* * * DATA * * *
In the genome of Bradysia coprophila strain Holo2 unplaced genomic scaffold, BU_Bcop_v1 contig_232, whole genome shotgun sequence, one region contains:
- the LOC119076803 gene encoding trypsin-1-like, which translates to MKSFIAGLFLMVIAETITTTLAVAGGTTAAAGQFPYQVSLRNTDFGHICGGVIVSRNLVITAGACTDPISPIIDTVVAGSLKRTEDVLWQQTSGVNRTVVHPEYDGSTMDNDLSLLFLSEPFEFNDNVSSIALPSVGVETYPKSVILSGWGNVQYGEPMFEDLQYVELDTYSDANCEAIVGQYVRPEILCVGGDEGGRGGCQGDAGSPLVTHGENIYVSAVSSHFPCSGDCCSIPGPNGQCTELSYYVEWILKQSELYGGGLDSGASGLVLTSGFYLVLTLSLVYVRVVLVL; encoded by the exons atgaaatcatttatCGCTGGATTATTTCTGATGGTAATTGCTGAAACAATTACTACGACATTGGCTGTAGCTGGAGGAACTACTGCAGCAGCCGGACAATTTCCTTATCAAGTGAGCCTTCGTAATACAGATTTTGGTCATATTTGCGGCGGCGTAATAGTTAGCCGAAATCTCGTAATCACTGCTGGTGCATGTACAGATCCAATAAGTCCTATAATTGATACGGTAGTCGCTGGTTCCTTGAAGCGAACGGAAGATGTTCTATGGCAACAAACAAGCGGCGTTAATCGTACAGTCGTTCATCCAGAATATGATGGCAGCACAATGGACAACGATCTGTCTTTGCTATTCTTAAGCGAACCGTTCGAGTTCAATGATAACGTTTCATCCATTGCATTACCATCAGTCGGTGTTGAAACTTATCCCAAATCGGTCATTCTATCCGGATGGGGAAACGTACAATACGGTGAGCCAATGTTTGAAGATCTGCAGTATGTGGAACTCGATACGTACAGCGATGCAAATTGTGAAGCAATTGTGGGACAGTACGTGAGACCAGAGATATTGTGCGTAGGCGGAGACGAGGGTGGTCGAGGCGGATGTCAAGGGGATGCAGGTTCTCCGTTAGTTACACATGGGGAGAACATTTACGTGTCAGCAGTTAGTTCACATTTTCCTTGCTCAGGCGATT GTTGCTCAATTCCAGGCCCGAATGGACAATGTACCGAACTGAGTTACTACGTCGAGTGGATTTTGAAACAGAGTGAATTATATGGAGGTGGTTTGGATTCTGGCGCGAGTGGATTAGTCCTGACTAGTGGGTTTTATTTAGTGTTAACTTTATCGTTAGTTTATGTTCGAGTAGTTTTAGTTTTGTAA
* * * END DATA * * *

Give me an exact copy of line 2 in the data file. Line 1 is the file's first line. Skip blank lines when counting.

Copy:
- the LOC119076803 gene encoding trypsin-1-like, which translates to MKSFIAGLFLMVIAETITTTLAVAGGTTAAAGQFPYQVSLRNTDFGHICGGVIVSRNLVITAGACTDPISPIIDTVVAGSLKRTEDVLWQQTSGVNRTVVHPEYDGSTMDNDLSLLFLSEPFEFNDNVSSIALPSVGVETYPKSVILSGWGNVQYGEPMFEDLQYVELDTYSDANCEAIVGQYVRPEILCVGGDEGGRGGCQGDAGSPLVTHGENIYVSAVSSHFPCSGDCCSIPGPNGQCTELSYYVEWILKQSELYGGGLDSGASGLVLTSGFYLVLTLSLVYVRVVLVL; encoded by the exons atgaaatcatttatCGCTGGATTATTTCTGATGGTAATTGCTGAAACAATTACTACGACATTGGCTGTAGCTGGAGGAACTACTGCAGCAGCCGGACAATTTCCTTATCAAGTGAGCCTTCGTAATACAGATTTTGGTCATATTTGCGGCGGCGTAATAGTTAGCCGAAATCTCGTAATCACTGCTGGTGCATGTACAGATCCAATAAGTCCTATAATTGATACGGTAGTCGCTGGTTCCTTGAAGCGAACGGAAGATGTTCTATGGCAACAAACAAGCGGCGTTAATCGTACAGTCGTTCATCCAGAATATGATGGCAGCACAATGGACAACGATCTGTCTTTGCTATTCTTAAGCGAACCGTTCGAGTTCAATGATAACGTTTCATCCATTGCATTACCATCAGTCGGTGTTGAAACTTATCCCAAATCGGTCATTCTATCCGGATGGGGAAACGTACAATACGGTGAGCCAATGTTTGAAGATCTGCAGTATGTGGAACTCGATACGTACAGCGATGCAAATTGTGAAGCAATTGTGGGACAGTACGTGAGACCAGAGATATTGTGCGTAGGCGGAGACGAGGGTGGTCGAGGCGGATGTCAAGGGGATGCAGGTTCTCCGTTAGTTACACATGGGGAGAACATTTACGTGTCAGCAGTTAGTTCACATTTTCCTTGCTCAGGCGATT GTTGCTCAATTCCAGGCCCGAATGGACAATGTACCGAACTGAGTTACTACGTCGAGTGGATTTTGAAACAGAGTGAATTATATGGAGGTGGTTTGGATTCTGGCGCGAGTGGATTAGTCCTGACTAGTGGGTTTTATTTAGTGTTAACTTTATCGTTAGTTTATGTTCGAGTAGTTTTAGTTTTGTAA